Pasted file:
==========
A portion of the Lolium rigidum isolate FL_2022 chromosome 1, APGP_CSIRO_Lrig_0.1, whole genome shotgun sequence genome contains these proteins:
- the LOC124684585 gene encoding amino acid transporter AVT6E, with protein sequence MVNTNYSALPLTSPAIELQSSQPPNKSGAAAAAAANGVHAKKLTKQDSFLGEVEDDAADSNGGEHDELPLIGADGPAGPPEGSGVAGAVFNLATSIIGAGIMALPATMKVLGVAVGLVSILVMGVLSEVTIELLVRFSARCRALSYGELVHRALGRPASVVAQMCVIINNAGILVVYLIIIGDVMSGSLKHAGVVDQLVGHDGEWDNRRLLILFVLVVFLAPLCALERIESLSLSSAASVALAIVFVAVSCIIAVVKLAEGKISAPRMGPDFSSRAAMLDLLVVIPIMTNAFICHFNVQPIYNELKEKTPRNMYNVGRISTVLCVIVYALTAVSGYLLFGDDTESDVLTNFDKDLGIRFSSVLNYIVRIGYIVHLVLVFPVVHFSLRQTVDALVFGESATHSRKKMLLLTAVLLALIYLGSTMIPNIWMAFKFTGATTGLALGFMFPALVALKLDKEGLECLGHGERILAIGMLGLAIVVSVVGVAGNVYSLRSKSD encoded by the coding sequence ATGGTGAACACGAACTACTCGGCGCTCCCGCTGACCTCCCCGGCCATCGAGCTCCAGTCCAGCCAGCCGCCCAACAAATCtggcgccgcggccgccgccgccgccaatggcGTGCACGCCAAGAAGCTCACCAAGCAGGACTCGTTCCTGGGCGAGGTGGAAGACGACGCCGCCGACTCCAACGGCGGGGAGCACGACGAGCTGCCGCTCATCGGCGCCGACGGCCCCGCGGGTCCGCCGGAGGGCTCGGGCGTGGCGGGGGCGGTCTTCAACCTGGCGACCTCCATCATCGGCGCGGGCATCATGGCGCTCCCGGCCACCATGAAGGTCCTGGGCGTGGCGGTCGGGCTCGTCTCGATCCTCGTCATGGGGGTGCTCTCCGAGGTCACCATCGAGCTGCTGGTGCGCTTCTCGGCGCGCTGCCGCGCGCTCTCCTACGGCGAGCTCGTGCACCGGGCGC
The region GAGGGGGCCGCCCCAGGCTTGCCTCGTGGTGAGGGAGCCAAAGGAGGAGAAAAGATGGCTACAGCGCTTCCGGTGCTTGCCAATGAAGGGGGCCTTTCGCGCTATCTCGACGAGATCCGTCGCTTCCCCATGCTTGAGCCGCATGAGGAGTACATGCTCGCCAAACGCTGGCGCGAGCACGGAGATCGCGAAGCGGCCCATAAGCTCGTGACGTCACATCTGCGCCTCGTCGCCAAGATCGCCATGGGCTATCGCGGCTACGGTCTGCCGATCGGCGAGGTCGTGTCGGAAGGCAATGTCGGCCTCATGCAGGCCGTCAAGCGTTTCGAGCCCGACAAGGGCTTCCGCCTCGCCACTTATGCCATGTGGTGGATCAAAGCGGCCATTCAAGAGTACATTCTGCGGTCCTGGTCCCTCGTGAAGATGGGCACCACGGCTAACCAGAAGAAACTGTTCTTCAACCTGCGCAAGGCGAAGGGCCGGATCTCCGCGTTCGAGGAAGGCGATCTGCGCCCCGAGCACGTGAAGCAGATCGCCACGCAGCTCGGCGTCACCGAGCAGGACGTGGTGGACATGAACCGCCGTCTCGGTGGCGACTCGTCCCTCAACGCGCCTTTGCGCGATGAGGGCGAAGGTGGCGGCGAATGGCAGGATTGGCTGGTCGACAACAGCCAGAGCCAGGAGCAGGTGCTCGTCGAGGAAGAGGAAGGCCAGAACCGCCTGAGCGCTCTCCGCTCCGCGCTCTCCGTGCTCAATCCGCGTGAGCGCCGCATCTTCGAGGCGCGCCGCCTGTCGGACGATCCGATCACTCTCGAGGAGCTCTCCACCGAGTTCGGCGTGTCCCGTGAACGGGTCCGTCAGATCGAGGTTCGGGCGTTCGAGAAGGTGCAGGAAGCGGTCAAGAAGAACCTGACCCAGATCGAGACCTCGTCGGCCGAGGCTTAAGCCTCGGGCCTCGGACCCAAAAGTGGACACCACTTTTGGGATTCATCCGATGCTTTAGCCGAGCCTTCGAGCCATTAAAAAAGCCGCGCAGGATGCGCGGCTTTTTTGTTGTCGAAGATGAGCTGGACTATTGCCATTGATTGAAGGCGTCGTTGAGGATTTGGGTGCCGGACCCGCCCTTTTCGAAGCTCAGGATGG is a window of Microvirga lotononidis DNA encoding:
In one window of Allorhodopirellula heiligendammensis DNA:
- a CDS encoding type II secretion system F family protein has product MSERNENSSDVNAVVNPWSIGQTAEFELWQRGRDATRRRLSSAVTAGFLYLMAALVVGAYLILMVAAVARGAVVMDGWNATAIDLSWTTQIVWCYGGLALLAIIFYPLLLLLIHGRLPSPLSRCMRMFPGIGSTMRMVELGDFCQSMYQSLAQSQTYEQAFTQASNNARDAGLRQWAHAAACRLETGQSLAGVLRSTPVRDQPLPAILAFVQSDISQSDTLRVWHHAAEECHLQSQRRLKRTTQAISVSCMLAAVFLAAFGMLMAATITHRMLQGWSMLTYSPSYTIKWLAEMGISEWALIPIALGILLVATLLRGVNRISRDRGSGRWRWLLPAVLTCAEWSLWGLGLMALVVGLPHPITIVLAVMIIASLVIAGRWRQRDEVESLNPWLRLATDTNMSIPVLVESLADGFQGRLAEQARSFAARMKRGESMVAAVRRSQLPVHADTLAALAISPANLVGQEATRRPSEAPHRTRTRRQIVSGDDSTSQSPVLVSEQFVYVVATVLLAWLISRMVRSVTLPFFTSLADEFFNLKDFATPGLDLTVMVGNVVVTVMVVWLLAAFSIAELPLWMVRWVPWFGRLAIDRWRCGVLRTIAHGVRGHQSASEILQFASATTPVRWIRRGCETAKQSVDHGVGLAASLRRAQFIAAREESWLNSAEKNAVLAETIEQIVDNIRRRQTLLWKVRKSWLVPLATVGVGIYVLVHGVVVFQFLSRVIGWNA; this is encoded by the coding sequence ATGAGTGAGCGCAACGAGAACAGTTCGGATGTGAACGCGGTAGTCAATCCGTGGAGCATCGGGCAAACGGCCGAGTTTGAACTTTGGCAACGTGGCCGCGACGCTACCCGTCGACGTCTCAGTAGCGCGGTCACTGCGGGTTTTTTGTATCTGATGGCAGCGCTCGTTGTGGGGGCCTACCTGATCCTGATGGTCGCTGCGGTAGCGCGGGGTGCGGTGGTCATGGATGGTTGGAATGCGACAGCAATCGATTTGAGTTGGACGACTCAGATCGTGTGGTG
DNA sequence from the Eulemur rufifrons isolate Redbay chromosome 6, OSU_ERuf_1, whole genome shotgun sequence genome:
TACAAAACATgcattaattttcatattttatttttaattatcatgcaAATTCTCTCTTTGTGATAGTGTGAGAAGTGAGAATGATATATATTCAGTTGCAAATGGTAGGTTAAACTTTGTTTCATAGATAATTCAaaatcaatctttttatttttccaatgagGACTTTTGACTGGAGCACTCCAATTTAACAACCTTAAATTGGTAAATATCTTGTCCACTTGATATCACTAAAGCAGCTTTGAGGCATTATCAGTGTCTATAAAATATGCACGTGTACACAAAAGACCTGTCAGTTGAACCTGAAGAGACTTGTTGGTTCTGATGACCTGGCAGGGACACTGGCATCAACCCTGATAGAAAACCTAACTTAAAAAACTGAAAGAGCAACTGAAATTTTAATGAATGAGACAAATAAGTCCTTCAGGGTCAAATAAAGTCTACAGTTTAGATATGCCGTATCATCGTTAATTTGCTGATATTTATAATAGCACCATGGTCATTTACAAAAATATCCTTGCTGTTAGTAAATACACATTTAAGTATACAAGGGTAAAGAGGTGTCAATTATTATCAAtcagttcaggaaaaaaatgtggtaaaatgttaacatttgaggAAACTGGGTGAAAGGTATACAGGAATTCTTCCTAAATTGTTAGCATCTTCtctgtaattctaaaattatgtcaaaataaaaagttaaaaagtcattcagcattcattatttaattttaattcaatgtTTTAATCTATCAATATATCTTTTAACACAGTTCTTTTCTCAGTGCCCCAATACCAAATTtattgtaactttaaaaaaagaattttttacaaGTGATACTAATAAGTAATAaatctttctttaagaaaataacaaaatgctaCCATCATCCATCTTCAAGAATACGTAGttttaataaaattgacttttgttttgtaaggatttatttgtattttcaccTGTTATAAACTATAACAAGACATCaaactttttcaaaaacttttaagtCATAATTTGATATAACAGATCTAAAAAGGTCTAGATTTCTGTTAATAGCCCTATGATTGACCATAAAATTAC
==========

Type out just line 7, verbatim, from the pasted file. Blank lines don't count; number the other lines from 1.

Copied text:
TACAAAACATgcattaattttcatattttatttttaattatcatgcaAATTCTCTCTTTGTGATAGTGTGAGAAGTGAGAATGATATATATTCAGTTGCAAATGGTAGGTTAAACTTTGTTTCATAGATAATTCAaaatcaatctttttatttttccaatgagGACTTTTGACTGGAGCACTCCAATTTAACAACCTTAAATTGGTAAATATCTTGTCCACTTGATATCACTAAAGCAGCTTTGAGGCATTATCAGTGTCTATAAAATATGCACGTGTACACAAAAGACCTGTCAGTTGAACCTGAAGAGACTTGTTGGTTCTGATGACCTGGCAGGGACACTGGCATCAACCCTGATAGAAAACCTAACTTAAAAAACTGAAAGAGCAACTGAAATTTTAATGAATGAGACAAATAAGTCCTTCAGGGTCAAATAAAGTCTACAGTTTAGATATGCCGTATCATCGTTAATTTGCTGATATTTATAATAGCACCATGGTCATTTACAAAAATATCCTTGCTGTTAGTAAATACACATTTAAGTATACAAGGGTAAAGAGGTGTCAATTATTATCAAtcagttcaggaaaaaaatgtggtaaaatgttaacatttgaggAAACTGGGTGAAAGGTATACAGGAATTCTTCCTAAATTGTTAGCATCTTCtctgtaattctaaaattatgtcaaaataaaaagttaaaaagtcattcagcattcattatttaattttaattcaatgtTTTAATCTATCAATATATCTTTTAACACAGTTCTTTTCTCAGTGCCCCAATACCAAATTtattgtaactttaaaaaaagaattttttacaaGTGATACTAATAAGTAATAaatctttctttaagaaaataacaaaatgctaCCATCATCCATCTTCAAGAATACGTAGttttaataaaattgacttttgttttgtaaggatttatttgtattttcaccTGTTATAAACTATAACAAGACATCaaactttttcaaaaacttttaagtCATAATTTGATATAACAGATCTAAAAAGGTCTAGATTTCTGTTAATAGCCCTATGATTGACCATAAAATTAC